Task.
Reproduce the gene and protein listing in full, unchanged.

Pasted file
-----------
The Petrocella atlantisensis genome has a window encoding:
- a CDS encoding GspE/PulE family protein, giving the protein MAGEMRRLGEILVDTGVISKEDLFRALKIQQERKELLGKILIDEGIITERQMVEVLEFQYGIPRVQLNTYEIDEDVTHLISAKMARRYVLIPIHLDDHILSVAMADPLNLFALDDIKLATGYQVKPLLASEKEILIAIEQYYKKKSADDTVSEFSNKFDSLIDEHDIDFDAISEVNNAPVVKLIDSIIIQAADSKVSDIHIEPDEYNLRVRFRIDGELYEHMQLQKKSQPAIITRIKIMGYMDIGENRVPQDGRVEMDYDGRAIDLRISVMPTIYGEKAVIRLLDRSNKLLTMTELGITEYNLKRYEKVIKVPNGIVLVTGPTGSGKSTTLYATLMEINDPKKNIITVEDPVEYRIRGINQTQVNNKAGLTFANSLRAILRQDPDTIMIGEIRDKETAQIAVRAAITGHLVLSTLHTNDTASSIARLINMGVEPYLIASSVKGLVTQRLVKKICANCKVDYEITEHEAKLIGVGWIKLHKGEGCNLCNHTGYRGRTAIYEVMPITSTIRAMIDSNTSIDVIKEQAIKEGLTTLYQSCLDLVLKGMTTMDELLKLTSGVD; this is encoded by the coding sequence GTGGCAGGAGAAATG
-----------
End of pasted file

The Petrocella atlantisensis genome has a window encoding:
- a CDS encoding GspE/PulE family protein, giving the protein MAGEMRRLGEILVDTGVISKEDLFRALKIQQERKELLGKILIDEGIITERQMVEVLEFQYGIPRVQLNTYEIDEDVTHLISAKMARRYVLIPIHLDDHILSVAMADPLNLFALDDIKLATGYQVKPLLASEKEILIAIEQYYKKKSADDTVSEFSNKFDSLIDEHDIDFDAISEVNNAPVVKLIDSIIIQAADSKVSDIHIEPDEYNLRVRFRIDGELYEHMQLQKKSQPAIITRIKIMGYMDIGENRVPQDGRVEMDYDGRAIDLRISVMPTIYGEKAVIRLLDRSNKLLTMTELGITEYNLKRYEKVIKVPNGIVLVTGPTGSGKSTTLYATLMEINDPKKNIITVEDPVEYRIRGINQTQVNNKAGLTFANSLRAILRQDPDTIMIGEIRDKETAQIAVRAAITGHLVLSTLHTNDTASSIARLINMGVEPYLIASSVKGLVTQRLVKKICANCKVDYEITEHEAKLIGVGWIKLHKGEGCNLCNHTGYRGRTAIYEVMPITSTIRAMIDSNTSIDVIKEQAIKEGLTTLYQSCLDLVLKGMTTMDELLKLTSGVD; this is encoded by the coding sequence GTGGCAGGAGAAATG